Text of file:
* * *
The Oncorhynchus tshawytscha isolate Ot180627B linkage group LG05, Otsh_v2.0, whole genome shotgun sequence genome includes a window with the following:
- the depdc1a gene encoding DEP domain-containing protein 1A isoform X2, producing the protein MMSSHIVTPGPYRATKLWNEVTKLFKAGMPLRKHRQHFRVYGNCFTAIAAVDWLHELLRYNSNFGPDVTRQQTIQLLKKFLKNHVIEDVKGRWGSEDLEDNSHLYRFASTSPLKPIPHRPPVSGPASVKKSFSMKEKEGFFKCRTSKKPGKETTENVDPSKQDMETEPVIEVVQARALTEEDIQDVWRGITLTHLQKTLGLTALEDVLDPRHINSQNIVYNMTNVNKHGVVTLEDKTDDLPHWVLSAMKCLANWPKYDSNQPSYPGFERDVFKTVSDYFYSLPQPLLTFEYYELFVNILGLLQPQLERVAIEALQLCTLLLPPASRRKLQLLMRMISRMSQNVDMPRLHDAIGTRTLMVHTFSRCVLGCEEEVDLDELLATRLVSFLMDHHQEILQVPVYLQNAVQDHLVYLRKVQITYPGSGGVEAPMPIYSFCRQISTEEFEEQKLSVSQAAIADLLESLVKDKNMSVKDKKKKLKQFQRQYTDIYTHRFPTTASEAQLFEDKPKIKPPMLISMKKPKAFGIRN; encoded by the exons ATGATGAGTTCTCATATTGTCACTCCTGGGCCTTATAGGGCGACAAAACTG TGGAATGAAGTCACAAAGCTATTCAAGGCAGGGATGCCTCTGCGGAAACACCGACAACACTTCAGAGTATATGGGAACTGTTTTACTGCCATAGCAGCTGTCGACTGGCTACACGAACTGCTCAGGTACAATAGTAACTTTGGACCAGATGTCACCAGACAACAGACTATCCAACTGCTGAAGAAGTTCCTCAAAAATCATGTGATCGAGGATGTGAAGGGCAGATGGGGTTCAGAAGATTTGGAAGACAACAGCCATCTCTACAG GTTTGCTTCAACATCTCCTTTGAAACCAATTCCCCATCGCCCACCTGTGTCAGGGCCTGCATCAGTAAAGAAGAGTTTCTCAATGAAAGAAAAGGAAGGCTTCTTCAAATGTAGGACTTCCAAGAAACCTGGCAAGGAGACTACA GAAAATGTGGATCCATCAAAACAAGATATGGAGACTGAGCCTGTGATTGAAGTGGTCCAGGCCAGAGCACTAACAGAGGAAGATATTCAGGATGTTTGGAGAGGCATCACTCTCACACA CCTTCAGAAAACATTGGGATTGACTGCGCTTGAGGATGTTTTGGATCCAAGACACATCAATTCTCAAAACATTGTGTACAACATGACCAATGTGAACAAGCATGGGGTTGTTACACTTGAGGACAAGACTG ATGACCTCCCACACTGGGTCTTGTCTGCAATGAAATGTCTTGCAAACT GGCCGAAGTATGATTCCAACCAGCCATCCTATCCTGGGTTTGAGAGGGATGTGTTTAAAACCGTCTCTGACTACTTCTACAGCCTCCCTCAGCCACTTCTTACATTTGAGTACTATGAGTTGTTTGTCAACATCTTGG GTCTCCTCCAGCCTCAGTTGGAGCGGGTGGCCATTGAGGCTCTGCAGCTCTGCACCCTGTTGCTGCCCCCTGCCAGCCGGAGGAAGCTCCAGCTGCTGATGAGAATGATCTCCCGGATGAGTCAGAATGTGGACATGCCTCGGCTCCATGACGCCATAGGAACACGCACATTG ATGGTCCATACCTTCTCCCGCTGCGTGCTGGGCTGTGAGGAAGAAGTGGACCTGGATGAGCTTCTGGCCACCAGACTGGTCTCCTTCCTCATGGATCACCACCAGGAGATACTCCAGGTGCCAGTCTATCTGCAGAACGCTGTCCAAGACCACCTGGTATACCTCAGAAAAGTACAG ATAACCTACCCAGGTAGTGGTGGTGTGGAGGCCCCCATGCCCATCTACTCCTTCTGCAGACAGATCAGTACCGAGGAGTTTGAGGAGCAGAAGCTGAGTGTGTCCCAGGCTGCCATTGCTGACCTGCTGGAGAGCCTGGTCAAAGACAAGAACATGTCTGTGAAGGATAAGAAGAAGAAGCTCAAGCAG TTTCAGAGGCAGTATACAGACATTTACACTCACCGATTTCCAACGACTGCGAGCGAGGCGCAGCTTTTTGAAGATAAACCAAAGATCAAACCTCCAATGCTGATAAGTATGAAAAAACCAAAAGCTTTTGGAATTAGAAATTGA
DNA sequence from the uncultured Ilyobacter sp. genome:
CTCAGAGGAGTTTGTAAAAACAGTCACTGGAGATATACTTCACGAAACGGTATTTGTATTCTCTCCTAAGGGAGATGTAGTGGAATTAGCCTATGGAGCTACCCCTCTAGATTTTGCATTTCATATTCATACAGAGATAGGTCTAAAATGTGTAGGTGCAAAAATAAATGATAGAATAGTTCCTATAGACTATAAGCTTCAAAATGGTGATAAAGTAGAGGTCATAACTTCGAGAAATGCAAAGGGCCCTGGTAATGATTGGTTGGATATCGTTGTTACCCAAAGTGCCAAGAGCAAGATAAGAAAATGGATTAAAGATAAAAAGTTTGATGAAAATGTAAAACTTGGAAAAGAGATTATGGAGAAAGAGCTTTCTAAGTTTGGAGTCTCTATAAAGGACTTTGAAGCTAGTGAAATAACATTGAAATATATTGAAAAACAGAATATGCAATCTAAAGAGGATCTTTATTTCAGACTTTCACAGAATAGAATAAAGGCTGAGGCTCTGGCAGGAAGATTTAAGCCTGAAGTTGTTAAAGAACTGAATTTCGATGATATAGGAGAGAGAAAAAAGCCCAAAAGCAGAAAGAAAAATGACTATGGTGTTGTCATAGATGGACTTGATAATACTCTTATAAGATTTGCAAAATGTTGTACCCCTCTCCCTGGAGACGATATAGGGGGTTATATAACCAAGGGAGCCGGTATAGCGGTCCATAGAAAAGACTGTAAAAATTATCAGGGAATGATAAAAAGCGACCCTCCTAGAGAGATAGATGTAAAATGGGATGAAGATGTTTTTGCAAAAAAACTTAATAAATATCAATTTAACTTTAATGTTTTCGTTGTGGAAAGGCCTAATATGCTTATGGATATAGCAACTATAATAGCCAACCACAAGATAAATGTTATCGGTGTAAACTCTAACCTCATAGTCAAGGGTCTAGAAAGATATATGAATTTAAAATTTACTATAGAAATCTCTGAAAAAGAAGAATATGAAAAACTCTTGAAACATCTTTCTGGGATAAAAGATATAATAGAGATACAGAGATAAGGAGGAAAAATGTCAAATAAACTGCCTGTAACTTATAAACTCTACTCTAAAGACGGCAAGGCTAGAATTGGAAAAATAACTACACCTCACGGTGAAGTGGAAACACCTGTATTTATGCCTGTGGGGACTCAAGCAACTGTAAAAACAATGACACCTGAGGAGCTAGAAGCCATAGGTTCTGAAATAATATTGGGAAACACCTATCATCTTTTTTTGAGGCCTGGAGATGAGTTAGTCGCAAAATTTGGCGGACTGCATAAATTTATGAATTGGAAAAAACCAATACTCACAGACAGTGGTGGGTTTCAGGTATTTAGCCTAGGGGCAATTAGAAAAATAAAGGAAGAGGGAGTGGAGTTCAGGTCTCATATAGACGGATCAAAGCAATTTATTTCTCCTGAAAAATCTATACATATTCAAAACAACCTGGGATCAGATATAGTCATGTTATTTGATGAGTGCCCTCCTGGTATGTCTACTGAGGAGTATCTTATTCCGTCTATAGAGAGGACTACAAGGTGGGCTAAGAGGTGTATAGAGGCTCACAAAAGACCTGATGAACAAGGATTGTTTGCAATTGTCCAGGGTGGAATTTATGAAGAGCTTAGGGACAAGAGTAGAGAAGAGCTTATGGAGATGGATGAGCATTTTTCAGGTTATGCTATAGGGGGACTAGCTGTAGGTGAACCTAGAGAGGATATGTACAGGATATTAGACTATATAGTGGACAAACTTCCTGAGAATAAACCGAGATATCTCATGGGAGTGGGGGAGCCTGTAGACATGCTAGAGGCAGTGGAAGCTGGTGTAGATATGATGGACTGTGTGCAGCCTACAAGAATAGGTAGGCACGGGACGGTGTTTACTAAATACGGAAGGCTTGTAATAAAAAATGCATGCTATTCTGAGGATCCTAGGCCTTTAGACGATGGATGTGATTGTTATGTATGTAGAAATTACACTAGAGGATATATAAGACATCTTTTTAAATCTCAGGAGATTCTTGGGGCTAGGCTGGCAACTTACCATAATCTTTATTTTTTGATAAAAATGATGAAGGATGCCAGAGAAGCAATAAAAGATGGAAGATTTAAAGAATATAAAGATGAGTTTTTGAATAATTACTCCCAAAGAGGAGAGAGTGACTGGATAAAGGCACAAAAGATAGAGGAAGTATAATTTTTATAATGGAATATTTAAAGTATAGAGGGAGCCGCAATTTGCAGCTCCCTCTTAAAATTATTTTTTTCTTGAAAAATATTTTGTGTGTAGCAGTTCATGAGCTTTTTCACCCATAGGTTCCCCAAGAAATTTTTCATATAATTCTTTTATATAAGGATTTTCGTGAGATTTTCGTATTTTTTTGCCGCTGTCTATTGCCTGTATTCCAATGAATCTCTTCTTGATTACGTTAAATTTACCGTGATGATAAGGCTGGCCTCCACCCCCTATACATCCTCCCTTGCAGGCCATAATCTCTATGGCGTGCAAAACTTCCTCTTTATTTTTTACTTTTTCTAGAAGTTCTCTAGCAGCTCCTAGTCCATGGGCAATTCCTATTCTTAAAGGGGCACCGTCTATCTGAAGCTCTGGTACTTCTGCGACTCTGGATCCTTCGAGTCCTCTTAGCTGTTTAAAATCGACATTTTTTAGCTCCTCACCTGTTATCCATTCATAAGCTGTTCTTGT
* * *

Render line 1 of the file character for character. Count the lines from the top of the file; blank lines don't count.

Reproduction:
The Oncorhynchus tshawytscha isolate Ot180627B linkage group LG05, Otsh_v2.0, whole genome shotgun sequence genome includes a window with the following: